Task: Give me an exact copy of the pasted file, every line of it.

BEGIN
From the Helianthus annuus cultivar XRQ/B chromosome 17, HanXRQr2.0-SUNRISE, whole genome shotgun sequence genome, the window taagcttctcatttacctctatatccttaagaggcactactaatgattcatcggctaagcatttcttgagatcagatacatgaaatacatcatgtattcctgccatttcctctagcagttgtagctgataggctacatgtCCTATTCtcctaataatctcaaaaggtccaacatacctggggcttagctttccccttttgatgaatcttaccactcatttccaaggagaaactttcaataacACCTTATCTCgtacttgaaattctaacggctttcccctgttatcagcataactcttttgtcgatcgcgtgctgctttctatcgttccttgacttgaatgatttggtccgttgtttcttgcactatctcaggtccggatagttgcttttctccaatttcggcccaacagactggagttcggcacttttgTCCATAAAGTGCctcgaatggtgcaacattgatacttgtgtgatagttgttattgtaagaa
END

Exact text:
From the Helianthus annuus cultivar XRQ/B chromosome 17, HanXRQr2.0-SUNRISE, whole genome shotgun sequence genome, the window taagcttctcatttacctctatatccttaagaggcactactaatgattcatcggctaagcatttcttgagatcagatacatgaaatacatcatgtattcctgccatttcctctagcagttgtagctgataggctacatgtCCTATTCtcctaataatctcaaaaggtccaacatacctggggcttagctttccccttttgatgaatcttaccactcatttccaaggagaaactttcaataacACCTTATCTCgtacttgaaattctaacggctttcccctgttatcagcataactcttttgtcgatcgcgtgctgctttctatcgttccttgacttgaatgatttggtccgttgtttcttgcactatctcaggtccggatagttgcttttctccaatttcggcccaacagactggagttcggcacttttgTCCATAAAGTGCctcgaatggtgcaacattgatacttgtgtgatagttgttattgtaagaa